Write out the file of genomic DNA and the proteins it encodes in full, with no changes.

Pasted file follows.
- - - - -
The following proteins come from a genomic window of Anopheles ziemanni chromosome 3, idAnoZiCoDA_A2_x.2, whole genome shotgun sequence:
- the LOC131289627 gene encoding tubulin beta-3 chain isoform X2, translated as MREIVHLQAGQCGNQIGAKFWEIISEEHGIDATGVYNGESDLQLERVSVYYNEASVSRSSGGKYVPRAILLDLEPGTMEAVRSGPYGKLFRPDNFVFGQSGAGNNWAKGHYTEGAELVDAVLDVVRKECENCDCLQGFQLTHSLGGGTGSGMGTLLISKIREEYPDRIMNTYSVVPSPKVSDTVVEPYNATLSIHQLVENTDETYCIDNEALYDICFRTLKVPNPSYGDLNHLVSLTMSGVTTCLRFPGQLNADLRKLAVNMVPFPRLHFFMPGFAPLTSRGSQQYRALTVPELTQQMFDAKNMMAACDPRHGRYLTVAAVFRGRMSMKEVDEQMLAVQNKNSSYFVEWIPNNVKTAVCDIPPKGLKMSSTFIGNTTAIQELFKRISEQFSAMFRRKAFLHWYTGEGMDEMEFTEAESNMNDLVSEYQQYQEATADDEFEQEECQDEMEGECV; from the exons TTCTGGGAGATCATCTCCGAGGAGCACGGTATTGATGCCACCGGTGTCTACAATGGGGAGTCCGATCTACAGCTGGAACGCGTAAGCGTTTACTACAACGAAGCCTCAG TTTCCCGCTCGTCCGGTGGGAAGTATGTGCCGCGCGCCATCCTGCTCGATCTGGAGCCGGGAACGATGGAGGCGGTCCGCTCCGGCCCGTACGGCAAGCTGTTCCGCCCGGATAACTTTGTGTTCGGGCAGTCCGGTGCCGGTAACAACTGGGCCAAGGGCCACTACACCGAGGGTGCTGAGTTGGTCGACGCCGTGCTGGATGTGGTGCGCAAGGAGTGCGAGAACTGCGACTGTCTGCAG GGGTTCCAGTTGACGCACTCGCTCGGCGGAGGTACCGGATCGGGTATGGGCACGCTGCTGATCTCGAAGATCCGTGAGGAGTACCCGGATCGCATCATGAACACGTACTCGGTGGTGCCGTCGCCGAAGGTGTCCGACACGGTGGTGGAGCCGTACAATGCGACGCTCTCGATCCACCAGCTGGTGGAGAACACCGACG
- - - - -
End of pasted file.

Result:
The following proteins come from a genomic window of Anopheles ziemanni chromosome 3, idAnoZiCoDA_A2_x.2, whole genome shotgun sequence:
- the LOC131289627 gene encoding tubulin beta-3 chain isoform X2, translated as MREIVHLQAGQCGNQIGAKFWEIISEEHGIDATGVYNGESDLQLERVSVYYNEASVSRSSGGKYVPRAILLDLEPGTMEAVRSGPYGKLFRPDNFVFGQSGAGNNWAKGHYTEGAELVDAVLDVVRKECENCDCLQGFQLTHSLGGGTGSGMGTLLISKIREEYPDRIMNTYSVVPSPKVSDTVVEPYNATLSIHQLVENTDETYCIDNEALYDICFRTLKVPNPSYGDLNHLVSLTMSGVTTCLRFPGQLNADLRKLAVNMVPFPRLHFFMPGFAPLTSRGSQQYRALTVPELTQQMFDAKNMMAACDPRHGRYLTVAAVFRGRMSMKEVDEQMLAVQNKNSSYFVEWIPNNVKTAVCDIPPKGLKMSSTFIGNTTAIQELFKRISEQFSAMFRRKAFLHWYTGEGMDEMEFTEAESNMNDLVSEYQQYQEATADDEFEQEECQDEMEGECV; from the exons TTCTGGGAGATCATCTCCGAGGAGCACGGTATTGATGCCACCGGTGTCTACAATGGGGAGTCCGATCTACAGCTGGAACGCGTAAGCGTTTACTACAACGAAGCCTCAG TTTCCCGCTCGTCCGGTGGGAAGTATGTGCCGCGCGCCATCCTGCTCGATCTGGAGCCGGGAACGATGGAGGCGGTCCGCTCCGGCCCGTACGGCAAGCTGTTCCGCCCGGATAACTTTGTGTTCGGGCAGTCCGGTGCCGGTAACAACTGGGCCAAGGGCCACTACACCGAGGGTGCTGAGTTGGTCGACGCCGTGCTGGATGTGGTGCGCAAGGAGTGCGAGAACTGCGACTGTCTGCAG GGGTTCCAGTTGACGCACTCGCTCGGCGGAGGTACCGGATCGGGTATGGGCACGCTGCTGATCTCGAAGATCCGTGAGGAGTACCCGGATCGCATCATGAACACGTACTCGGTGGTGCCGTCGCCGAAGGTGTCCGACACGGTGGTGGAGCCGTACAATGCGACGCTCTCGATCCACCAGCTGGTGGAGAACACCGACG